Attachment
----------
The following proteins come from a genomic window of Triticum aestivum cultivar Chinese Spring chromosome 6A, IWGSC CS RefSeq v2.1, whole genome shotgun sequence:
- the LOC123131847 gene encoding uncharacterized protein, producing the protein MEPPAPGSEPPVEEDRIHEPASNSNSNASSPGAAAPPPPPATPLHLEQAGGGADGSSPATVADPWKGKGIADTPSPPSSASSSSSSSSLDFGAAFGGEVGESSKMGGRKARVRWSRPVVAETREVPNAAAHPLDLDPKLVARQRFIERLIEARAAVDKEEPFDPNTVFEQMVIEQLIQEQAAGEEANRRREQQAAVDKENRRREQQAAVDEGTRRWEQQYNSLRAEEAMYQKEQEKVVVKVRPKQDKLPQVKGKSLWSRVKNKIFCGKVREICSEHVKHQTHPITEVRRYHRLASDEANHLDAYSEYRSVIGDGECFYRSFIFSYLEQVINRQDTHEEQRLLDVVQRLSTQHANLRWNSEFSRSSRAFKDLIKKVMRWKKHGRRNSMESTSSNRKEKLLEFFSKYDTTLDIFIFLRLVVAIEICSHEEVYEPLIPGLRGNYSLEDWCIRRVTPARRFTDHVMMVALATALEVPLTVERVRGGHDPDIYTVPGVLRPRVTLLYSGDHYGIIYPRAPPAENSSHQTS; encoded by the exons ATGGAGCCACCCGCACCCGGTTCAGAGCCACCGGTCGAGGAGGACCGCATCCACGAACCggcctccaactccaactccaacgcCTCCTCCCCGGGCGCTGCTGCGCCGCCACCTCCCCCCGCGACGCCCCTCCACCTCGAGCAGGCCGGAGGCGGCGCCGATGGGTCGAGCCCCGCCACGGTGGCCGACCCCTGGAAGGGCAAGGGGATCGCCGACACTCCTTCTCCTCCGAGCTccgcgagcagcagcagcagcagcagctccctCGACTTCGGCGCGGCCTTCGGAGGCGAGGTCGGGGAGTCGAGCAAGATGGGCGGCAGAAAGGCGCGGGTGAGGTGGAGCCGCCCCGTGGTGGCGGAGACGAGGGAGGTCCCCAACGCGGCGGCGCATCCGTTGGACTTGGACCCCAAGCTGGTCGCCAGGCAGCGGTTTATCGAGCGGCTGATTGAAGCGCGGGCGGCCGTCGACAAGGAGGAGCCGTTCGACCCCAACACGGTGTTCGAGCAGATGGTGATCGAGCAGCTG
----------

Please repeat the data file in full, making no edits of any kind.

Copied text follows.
The following proteins come from a genomic window of Triticum aestivum cultivar Chinese Spring chromosome 6A, IWGSC CS RefSeq v2.1, whole genome shotgun sequence:
- the LOC123131847 gene encoding uncharacterized protein, producing the protein MEPPAPGSEPPVEEDRIHEPASNSNSNASSPGAAAPPPPPATPLHLEQAGGGADGSSPATVADPWKGKGIADTPSPPSSASSSSSSSSLDFGAAFGGEVGESSKMGGRKARVRWSRPVVAETREVPNAAAHPLDLDPKLVARQRFIERLIEARAAVDKEEPFDPNTVFEQMVIEQLIQEQAAGEEANRRREQQAAVDKENRRREQQAAVDEGTRRWEQQYNSLRAEEAMYQKEQEKVVVKVRPKQDKLPQVKGKSLWSRVKNKIFCGKVREICSEHVKHQTHPITEVRRYHRLASDEANHLDAYSEYRSVIGDGECFYRSFIFSYLEQVINRQDTHEEQRLLDVVQRLSTQHANLRWNSEFSRSSRAFKDLIKKVMRWKKHGRRNSMESTSSNRKEKLLEFFSKYDTTLDIFIFLRLVVAIEICSHEEVYEPLIPGLRGNYSLEDWCIRRVTPARRFTDHVMMVALATALEVPLTVERVRGGHDPDIYTVPGVLRPRVTLLYSGDHYGIIYPRAPPAENSSHQTS; encoded by the exons ATGGAGCCACCCGCACCCGGTTCAGAGCCACCGGTCGAGGAGGACCGCATCCACGAACCggcctccaactccaactccaacgcCTCCTCCCCGGGCGCTGCTGCGCCGCCACCTCCCCCCGCGACGCCCCTCCACCTCGAGCAGGCCGGAGGCGGCGCCGATGGGTCGAGCCCCGCCACGGTGGCCGACCCCTGGAAGGGCAAGGGGATCGCCGACACTCCTTCTCCTCCGAGCTccgcgagcagcagcagcagcagcagctccctCGACTTCGGCGCGGCCTTCGGAGGCGAGGTCGGGGAGTCGAGCAAGATGGGCGGCAGAAAGGCGCGGGTGAGGTGGAGCCGCCCCGTGGTGGCGGAGACGAGGGAGGTCCCCAACGCGGCGGCGCATCCGTTGGACTTGGACCCCAAGCTGGTCGCCAGGCAGCGGTTTATCGAGCGGCTGATTGAAGCGCGGGCGGCCGTCGACAAGGAGGAGCCGTTCGACCCCAACACGGTGTTCGAGCAGATGGTGATCGAGCAGCTG